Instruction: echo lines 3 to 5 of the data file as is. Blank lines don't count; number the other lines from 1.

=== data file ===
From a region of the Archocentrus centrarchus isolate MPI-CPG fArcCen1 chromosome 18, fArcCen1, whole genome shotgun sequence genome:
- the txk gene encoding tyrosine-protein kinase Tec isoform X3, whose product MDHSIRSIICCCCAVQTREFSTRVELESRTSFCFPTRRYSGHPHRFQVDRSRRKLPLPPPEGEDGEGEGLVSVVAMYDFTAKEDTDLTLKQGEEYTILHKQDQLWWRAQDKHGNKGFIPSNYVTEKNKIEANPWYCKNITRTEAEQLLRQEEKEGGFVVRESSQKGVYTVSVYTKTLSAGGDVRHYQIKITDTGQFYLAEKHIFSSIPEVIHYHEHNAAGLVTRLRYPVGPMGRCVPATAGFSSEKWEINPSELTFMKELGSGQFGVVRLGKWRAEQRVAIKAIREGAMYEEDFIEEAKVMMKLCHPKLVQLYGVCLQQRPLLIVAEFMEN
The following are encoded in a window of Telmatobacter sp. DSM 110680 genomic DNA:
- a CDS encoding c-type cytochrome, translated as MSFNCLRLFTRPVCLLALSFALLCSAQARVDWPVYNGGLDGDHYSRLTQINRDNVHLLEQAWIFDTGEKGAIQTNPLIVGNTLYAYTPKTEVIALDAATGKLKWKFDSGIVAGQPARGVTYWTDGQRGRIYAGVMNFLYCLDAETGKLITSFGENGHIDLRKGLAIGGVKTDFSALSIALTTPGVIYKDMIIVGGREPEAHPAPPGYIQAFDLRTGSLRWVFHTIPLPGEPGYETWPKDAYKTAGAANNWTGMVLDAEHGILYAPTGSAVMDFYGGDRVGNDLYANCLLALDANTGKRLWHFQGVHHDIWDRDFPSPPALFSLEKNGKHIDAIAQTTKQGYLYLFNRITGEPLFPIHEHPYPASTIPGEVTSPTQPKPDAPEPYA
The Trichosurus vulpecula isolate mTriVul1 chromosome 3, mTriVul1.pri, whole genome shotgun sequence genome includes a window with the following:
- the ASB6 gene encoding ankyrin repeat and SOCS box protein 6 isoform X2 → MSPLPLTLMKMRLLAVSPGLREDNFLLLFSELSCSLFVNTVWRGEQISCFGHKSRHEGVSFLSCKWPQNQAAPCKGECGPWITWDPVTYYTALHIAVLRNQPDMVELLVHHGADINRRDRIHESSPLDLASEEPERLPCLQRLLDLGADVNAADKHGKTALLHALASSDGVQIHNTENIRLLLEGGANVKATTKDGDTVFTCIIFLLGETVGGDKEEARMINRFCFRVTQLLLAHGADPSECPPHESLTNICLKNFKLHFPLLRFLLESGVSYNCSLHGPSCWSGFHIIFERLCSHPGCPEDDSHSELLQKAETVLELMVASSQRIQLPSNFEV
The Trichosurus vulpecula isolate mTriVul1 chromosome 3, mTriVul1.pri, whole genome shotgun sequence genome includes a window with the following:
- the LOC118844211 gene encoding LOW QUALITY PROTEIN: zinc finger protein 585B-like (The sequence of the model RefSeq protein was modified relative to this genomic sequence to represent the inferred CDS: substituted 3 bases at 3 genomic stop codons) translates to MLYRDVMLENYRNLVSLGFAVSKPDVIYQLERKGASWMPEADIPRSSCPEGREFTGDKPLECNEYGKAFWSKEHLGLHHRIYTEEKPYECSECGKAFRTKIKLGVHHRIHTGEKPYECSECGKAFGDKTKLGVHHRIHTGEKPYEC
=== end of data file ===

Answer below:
The following are encoded in a window of Telmatobacter sp. DSM 110680 genomic DNA:
- a CDS encoding c-type cytochrome, translated as MSFNCLRLFTRPVCLLALSFALLCSAQARVDWPVYNGGLDGDHYSRLTQINRDNVHLLEQAWIFDTGEKGAIQTNPLIVGNTLYAYTPKTEVIALDAATGKLKWKFDSGIVAGQPARGVTYWTDGQRGRIYAGVMNFLYCLDAETGKLITSFGENGHIDLRKGLAIGGVKTDFSALSIALTTPGVIYKDMIIVGGREPEAHPAPPGYIQAFDLRTGSLRWVFHTIPLPGEPGYETWPKDAYKTAGAANNWTGMVLDAEHGILYAPTGSAVMDFYGGDRVGNDLYANCLLALDANTGKRLWHFQGVHHDIWDRDFPSPPALFSLEKNGKHIDAIAQTTKQGYLYLFNRITGEPLFPIHEHPYPASTIPGEVTSPTQPKPDAPEPYA
The Trichosurus vulpecula isolate mTriVul1 chromosome 3, mTriVul1.pri, whole genome shotgun sequence genome includes a window with the following: